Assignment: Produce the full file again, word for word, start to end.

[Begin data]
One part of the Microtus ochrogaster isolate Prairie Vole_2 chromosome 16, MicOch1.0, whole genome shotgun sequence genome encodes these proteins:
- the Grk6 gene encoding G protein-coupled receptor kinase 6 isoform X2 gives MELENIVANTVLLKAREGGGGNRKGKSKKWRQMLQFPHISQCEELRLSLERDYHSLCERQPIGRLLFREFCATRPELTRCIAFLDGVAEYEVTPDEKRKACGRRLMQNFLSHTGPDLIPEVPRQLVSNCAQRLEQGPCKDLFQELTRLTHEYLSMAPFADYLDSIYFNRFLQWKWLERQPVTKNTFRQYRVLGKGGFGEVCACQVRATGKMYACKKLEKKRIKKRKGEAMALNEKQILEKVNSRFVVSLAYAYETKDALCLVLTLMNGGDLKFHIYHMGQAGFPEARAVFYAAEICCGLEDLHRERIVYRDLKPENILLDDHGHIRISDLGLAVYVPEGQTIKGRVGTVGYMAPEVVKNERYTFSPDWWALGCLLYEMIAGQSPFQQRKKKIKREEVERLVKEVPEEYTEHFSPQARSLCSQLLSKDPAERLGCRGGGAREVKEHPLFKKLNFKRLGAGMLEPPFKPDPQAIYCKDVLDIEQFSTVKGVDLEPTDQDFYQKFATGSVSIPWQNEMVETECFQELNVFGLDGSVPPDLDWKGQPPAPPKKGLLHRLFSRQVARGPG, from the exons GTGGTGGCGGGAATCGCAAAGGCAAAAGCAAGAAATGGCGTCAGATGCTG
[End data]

One part of the Microtus ochrogaster isolate Prairie Vole_2 chromosome 16, MicOch1.0, whole genome shotgun sequence genome encodes these proteins:
- the Grk6 gene encoding G protein-coupled receptor kinase 6 isoform X2 gives MELENIVANTVLLKAREGGGGNRKGKSKKWRQMLQFPHISQCEELRLSLERDYHSLCERQPIGRLLFREFCATRPELTRCIAFLDGVAEYEVTPDEKRKACGRRLMQNFLSHTGPDLIPEVPRQLVSNCAQRLEQGPCKDLFQELTRLTHEYLSMAPFADYLDSIYFNRFLQWKWLERQPVTKNTFRQYRVLGKGGFGEVCACQVRATGKMYACKKLEKKRIKKRKGEAMALNEKQILEKVNSRFVVSLAYAYETKDALCLVLTLMNGGDLKFHIYHMGQAGFPEARAVFYAAEICCGLEDLHRERIVYRDLKPENILLDDHGHIRISDLGLAVYVPEGQTIKGRVGTVGYMAPEVVKNERYTFSPDWWALGCLLYEMIAGQSPFQQRKKKIKREEVERLVKEVPEEYTEHFSPQARSLCSQLLSKDPAERLGCRGGGAREVKEHPLFKKLNFKRLGAGMLEPPFKPDPQAIYCKDVLDIEQFSTVKGVDLEPTDQDFYQKFATGSVSIPWQNEMVETECFQELNVFGLDGSVPPDLDWKGQPPAPPKKGLLHRLFSRQVARGPG, from the exons GTGGTGGCGGGAATCGCAAAGGCAAAAGCAAGAAATGGCGTCAGATGCTG